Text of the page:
eastern boxelder bug

(Boisea trivittata)

               
Conservation Status

IUCN Red List

not yet assessed

 

No Image Available

NatureServe

NNR - Unranked

Minnesota

not listed

Occurrence

Common

Flight/Season

Spring and fall

Habitat

Deciduous and mixed forests and meadows

Size

7 16 to 9 16


Identification

 

 
Similar
Species

 


Larval Food

Juices in the seeds of host plants. In Minnesota the only host plants are silver maple (Acer saccharinum) and boxelder (Acer negundo).

 
Adult Food

Leaves, flowers, twigs, and bark of host plants; fruits; other boxelder bugs and eggs.

 
Life Cycle  
 
Behavior

 


Distribution Distribution Map  

Sources: 7, 29.


Comments

Taxonomy
This species was previously known as Leptocoris trivittatus.


Taxonomy

Order:

Hemiptera (true bugs, cicadas, hoppers, aphids and allies)

 

No Rank:

Euhemiptera

 

No Rank:

Neohemiptera

 

No Rank:

Prosorrhyncha

 

Suborder:

Heteroptera (true bugs)

 

No Rank:

Euheteroptera

 

No Rank:

Neoheteroptera

 

No Rank:

Panheteroptera

 

Infraorder:

Pentatomomorpha

 

Superfamily:

Coreoidea

 

Family:

Rhopalidae (scentless plant bugs)

 

Subfamily:

Serinethinae

 
Synonyms

Leptocoris trivittatus

Lygaeus trivittatus

 
Common
Names

boxelder bug

eastern boxelder bug


 

 

 

 

 

 

 

 

 

 

 

 

       

Visitor Photos

   
Share your photo of this insect.

       
       
       

MinnesotaSeasons.com Photos

   
       
       
       

 

Camera

     

Slideshows

   
  Box Elder Bug
DianesDigitals
 
  Box Elder Bug  
 
About

Copyright DianesDigitals

 
     
  Eastern Boxelder Bug (Boisea trivittata)
Bill Keim
 
  Eastern Boxelder Bug (Boisea trivittata)  

 

slideshow

     

Visitor Videos

   
Share your video of this insect.

     
     

Other Videos

 
  Boxelder Bugs, Atlanta, Georgia, United States, North America
Pietro Pecco
 
   
 
About

Published on May 30, 2011

The boxelder bug (Boisea trivittata) is a North American species of true bug. It is found primarily on boxelder trees, as well as maple and ash trees. The adults are about 12.5 millimetres (0.49 in) long with a dark brown or black coloration, relieved by red wing veins and markings on the abdomen; nymphs are bright red. These highly specialized insects feed almost exclusively on the seeds of Acer species. The boxelder bug is sometimes known as a garage beetle or may be confused with other Jadera spp., especially Boisea rubrolineata. The name "stink bug," which is more regularly applied to the family Pentatomidae, is sometimes erroneously used to refer to Boisea trivittata. Instead, these insects belong to the family Rhopalidae, the so-called "scentless plant bugs". However, boxelder bugs are redolent and will release a pungent and bad-tasting compound upon being disturbed to discourage predation; this allows them to form conspicuous aggregations without being preyed on. Although they specialize on Acer seeds, they may pierce plant tissues while feeding. They are not known to cause significant damage and are not considered to be agricultural pests. Removal of boxelder and other Acer species can help in control of bug populations. They may form large aggregations while sunning themselves in areas near their host plant (e.g. on rocks, shrubs, trees, and man-made structures). However, their congregation habits and excreta can annoy people; thus, they are considered nuisance pests. This is especially a problem during the cooler months, when they sometimes invade houses and other man-made structures seeking warmth or a place to overwinter. They remain inactive inside the walls (and behind siding) while the weather is cool. When the heating systems revive them, some may falsely perceive it to be springtime and enter inhabited parts of the building in search of food, water, and conspecifics. In the spring, the bugs leave their winter hibernation locations to feed and lay eggs on maple or ash trees; aggregations may be seen during this time and well into summer and early fall, depending on the temperature.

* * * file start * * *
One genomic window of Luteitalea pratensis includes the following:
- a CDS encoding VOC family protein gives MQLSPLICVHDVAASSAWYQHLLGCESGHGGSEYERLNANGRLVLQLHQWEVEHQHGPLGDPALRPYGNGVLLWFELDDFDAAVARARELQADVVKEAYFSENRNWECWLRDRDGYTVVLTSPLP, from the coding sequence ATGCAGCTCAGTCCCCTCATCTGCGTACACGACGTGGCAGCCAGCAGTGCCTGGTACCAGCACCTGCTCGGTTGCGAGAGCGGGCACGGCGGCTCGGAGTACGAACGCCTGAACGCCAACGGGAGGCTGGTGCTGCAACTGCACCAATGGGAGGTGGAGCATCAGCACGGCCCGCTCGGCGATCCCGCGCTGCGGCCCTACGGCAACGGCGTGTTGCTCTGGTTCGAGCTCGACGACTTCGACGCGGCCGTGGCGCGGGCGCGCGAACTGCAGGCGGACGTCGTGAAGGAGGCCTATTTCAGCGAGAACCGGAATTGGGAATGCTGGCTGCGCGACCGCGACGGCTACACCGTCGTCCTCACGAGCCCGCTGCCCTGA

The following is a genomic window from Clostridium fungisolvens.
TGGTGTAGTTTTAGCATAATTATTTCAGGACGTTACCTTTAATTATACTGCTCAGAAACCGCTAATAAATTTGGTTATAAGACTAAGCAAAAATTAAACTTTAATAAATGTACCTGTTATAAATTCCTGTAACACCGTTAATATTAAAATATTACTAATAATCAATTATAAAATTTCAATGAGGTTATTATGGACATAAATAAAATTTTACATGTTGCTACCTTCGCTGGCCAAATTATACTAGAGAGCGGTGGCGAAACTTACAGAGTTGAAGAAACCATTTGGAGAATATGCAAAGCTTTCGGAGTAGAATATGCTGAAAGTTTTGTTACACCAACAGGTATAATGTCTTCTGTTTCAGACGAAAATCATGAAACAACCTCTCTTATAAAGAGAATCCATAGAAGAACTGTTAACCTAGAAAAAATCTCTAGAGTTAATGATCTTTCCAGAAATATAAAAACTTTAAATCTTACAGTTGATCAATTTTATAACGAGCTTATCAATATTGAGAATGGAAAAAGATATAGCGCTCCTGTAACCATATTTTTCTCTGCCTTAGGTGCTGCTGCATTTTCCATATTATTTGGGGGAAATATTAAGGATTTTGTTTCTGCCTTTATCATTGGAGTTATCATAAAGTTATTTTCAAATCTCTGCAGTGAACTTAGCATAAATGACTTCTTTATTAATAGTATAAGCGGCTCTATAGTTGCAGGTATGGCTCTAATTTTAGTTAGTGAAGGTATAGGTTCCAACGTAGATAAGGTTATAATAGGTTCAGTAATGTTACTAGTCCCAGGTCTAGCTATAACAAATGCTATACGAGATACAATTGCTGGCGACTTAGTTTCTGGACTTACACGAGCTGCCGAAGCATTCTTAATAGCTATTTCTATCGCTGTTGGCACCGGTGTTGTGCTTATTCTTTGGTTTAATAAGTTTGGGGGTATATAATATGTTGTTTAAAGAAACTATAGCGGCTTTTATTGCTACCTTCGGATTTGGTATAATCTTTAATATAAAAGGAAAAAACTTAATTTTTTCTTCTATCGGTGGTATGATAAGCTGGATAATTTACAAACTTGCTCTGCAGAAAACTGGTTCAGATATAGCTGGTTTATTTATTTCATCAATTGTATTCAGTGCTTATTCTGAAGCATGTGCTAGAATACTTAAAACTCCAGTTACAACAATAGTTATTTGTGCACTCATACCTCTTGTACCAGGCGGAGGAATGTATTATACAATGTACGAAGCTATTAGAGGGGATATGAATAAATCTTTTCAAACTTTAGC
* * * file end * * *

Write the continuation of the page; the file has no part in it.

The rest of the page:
Box Elder Bug (Rhopalidae: Boisea trivittata)
Carl Barrentine
 
   
 
About

Uploaded on Feb 18, 2012

Photographed at the Turtle River State Park, North Dakota (18 February 2012). According to the NWS at Grand Forks, today's high temperature was an unseasonably warm 38oF.

 
     
  Boxelders
Animal Planet
 
   
 
About

Published on Jan 26, 2015

The boxelder bug (Boisea trivittata) is a North American species of true bug. It is found primarily on boxelder trees, as well as maple and ash trees. The adults are about 12.5 millimetres (0.49 in) long with a dark brown or black coloration, relieved by red wing veins and markings on the abdomen; nymphs are bright red

 
     
  Boxelder Bug (Rhopalidae: Boisea trivittata) on Wall
Carl Barrentine
 
   
 
About

Uploaded on Oct 9, 2010

Photographed near Fisher, Minnesota (09 October 2010).

 
     

 

Camcorder

         

Visitor Sightings

   
Share your sighting of this insect.

     
     
 

MinnesotaSeasons.com Sightings

   


 

 

Binoculars

Last Updated:

About Us | Privacy Policy | Contact Us | © 2017 MinnesotaSeasons.com. All rights reserved.